Wide Inner Bearings Selection Guide

  

Bearings play the role of reducing friction between moving parts in industrial machinery and vehicles, which in turn, has a major influence on the interaction between components and the efficiency of the system. Given the complexity of industrial and automotive equipment, there are many different bearings to accommodate the intricacies of various pieces of machinery. Wide inner bearings, for example, are ball bearings specially designed to fit shaft mountings and support larger loads than regular inner ring bearings.

ring-bearing

This means their selection is important to ensure a proper shaft and housing fit, and several factors should be considered to arrive at the right bearing for your application. Industrial and Automotive Parts’ selection guide will cover a range of bearing features that can be assigned to the different needs of equipment to help you arrive at the most suitable bearing for your requirements. For example, the lock designs of different wide inner bearings can provide the most direction for which option your application needs. We’ll also discuss the permissible speeds, bearing load and axial displacements that different inner ring bearings can accommodate to guide your selection.

How wide inner ring bearings work

Before we delve into the inner bearings selection guide, let’s first cover how wide inner ring bearings work. They have an internal ring that extends beyond the outer ring. Given the extra width of the inner ring, they provide additional shaft support with a larger contact area, meaning they spread the load over a larger area and can accommodate more load, making them appropriate for heavy-duty applications. They’re well suited to large construction vehicles, earthwork machinery, and the agriculture, material handling, industrial transmission and fluid machinery industries.

The extended side of the inner ring bearing consists of seals and flared lips which maintain a strong contact, as well as the outer edge of the inner ring to prevent contaminants from entering the bearing, while still holding the lubricant inside. They can be designed with either single or double seals to prevent the input of debris. They can also come without seals or shields as open bearing types, which won’t protect against the intake of dirt or retain lubricant, but will have higher speed capabilities.

Wide inner bearings selection guide

Designs and types

The type of locking device in inner ring bearings is an important distinction between the types, which work to control how the bearing series locks into the shaft.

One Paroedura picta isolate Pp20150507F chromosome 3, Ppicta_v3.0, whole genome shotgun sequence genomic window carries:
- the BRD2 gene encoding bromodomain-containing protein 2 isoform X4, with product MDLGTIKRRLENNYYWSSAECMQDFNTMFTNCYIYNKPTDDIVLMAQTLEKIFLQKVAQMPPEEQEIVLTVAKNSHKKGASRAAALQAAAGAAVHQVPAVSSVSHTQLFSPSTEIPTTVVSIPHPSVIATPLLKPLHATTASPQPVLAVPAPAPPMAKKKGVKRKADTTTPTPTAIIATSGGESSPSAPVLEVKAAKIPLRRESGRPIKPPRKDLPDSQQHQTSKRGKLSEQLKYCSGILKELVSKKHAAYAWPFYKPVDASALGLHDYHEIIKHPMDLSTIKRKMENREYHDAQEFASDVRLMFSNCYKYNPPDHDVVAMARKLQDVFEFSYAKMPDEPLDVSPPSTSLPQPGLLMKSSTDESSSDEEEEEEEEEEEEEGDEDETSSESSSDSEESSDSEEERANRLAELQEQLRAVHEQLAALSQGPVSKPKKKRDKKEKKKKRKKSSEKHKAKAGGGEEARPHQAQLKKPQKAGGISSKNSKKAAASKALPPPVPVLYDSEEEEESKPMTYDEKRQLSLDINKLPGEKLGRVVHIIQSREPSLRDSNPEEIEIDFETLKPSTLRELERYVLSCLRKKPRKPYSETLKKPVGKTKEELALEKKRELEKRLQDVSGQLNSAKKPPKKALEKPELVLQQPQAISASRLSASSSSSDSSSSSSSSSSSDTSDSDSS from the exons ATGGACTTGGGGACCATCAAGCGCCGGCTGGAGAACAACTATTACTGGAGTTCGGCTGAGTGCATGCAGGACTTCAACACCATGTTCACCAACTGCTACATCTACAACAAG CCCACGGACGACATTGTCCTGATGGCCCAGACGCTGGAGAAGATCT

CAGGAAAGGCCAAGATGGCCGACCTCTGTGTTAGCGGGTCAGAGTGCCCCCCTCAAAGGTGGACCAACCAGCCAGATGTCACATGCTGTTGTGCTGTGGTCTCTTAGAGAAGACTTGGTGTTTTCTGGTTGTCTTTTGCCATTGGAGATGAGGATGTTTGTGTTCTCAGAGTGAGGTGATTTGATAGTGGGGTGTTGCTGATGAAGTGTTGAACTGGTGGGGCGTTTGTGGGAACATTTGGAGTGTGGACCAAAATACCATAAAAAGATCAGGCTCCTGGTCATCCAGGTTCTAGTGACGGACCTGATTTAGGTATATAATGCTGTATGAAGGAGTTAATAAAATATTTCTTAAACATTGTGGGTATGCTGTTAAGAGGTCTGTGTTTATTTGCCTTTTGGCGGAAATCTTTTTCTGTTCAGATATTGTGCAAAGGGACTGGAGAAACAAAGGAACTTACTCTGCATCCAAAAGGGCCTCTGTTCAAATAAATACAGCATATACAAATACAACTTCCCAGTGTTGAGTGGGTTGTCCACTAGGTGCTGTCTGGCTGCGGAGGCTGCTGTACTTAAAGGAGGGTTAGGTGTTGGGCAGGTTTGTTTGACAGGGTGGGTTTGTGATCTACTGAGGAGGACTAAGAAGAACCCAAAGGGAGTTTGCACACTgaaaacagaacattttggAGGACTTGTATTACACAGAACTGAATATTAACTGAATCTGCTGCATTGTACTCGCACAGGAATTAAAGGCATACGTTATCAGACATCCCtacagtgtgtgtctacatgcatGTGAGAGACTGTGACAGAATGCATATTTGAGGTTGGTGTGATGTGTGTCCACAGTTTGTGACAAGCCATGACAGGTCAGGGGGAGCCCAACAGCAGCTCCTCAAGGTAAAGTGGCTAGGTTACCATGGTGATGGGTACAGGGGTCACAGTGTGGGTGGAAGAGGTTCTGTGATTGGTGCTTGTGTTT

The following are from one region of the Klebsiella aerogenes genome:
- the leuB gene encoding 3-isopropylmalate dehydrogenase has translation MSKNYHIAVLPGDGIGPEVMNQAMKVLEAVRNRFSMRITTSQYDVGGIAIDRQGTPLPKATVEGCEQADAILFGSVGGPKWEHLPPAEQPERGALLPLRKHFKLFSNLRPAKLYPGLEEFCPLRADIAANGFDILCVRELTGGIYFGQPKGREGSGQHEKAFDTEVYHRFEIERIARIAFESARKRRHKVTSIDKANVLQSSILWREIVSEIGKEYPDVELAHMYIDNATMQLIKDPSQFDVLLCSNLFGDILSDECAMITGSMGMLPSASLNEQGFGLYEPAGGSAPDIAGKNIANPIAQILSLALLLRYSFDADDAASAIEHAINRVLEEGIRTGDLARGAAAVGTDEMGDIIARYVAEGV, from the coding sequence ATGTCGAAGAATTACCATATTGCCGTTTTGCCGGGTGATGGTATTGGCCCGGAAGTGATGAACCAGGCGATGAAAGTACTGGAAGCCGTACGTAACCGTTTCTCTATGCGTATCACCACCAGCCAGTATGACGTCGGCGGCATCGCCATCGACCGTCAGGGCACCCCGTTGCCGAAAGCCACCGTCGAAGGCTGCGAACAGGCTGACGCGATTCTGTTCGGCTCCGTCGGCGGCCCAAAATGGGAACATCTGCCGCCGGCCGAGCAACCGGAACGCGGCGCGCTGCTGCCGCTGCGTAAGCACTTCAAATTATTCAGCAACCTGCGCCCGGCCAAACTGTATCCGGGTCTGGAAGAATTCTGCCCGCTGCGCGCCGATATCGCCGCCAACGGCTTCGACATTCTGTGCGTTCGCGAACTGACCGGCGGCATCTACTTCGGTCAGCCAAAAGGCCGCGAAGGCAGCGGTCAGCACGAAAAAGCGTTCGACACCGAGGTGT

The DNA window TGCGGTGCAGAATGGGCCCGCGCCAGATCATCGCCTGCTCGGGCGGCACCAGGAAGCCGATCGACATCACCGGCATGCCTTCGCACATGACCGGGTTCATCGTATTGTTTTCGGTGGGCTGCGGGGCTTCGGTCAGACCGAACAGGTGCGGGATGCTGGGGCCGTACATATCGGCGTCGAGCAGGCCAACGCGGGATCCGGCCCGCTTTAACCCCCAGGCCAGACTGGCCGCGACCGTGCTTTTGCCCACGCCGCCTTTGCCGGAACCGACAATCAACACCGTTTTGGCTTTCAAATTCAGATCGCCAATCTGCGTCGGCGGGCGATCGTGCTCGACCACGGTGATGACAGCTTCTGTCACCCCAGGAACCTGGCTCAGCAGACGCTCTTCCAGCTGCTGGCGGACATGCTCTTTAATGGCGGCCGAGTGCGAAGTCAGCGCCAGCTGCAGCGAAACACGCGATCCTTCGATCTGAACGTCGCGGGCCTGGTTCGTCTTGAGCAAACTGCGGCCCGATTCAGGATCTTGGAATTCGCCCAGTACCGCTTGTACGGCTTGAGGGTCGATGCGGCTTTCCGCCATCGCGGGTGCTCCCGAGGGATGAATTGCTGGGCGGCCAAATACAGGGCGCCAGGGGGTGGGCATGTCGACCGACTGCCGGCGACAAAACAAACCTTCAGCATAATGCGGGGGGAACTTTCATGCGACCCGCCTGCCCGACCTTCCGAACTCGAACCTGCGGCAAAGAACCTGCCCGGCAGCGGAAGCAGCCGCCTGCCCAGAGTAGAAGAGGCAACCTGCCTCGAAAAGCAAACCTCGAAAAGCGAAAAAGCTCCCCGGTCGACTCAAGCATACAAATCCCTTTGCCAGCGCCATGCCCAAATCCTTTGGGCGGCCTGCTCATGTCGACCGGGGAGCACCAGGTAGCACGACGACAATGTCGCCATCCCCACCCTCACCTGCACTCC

Set screw locking

Bearings with set screw locking devices are well-suited to both constant and alternating directions of rotation within an application. They lock onto the shaft before application with screws in the inner ring that secure it to the shaft.

Eccentric locking collar

In these bearings, the extended inner ring has an eccentric step to house the locking collar. You can lock the bearing by turning the locking collar in the same direction as rotation with an additional screw to secure it in place. Eccentric locking collar devices are designed for applications with a constant direction of rotation, not ones that alternate directions.

These types have a seal on both sides to retain lubrication and prevent dirt from entering. They can also often be built with lubrication holes to extend their use.

Tapered bore

Tapered bore bearings have an inner ring that’s extended to equal lengths on both sides and, like set screw locks, they’re suitable for constant and alternating directions of rotation. They’re sealed on both sides in order to work towards maintaining cleanliness and prolong lubrication.

Once mounted on an adapter sleeve, they allow the full limiting speed to be achieved in applications. With rings extended symmetrically on both sides, these bearings run more smoothly as the degree of tilt is reduced. So, for applications where smooth operation is paramount, tapered bore bearings are a suitable choice.

Permissible speed

Wide inner ring bearings come with a limiting speed in their product descriptions, which is often influenced by the seal design. The shaft tolerance also affects the permissible speed for set screw and eccentric collar types. Permissible speed changes under different temperature conditions too, so it’s important to know the temperature of your application, as well as the speed you need it to operate under before selecting the appropriate bearing.

Bearing Load

Understanding the load capacity for bearings is imperative to not overload the bearing and damage the application. While these load capacities can be found in each product description, it’s important to know the additional factors at work, too.

A minimum load should be imposed when acceleration is considered rapid or when speeds are likely to increase beyond 75 per cent of the limiting speed. Additionally, the axial load should not exceed 25 per cent of the static load. Understanding the load range of your application is important to help you select the most appropriate bearing.

Axial displacement

Inner ring bearings aren’t designed to handle axial displacement of the shaft it accommodates. This means the distance between bearings should be shorter than when using other types to prevent excessive axial loads from causing bearings to fail, which can often occur due to thermal expansion.

In applications where you expect larger axial displacement, an inner ring bearing with set screws is the most suitable to put to work, but the system should have low speeds and light loads to accommodate this. In this case, ensure the shaft that contacts the inner ring is lubricated to ease the motion.For more information on how wide inner ring bearings work beyond that provided in our selection guide, please contact us at Industrial & Automotive Parts today.


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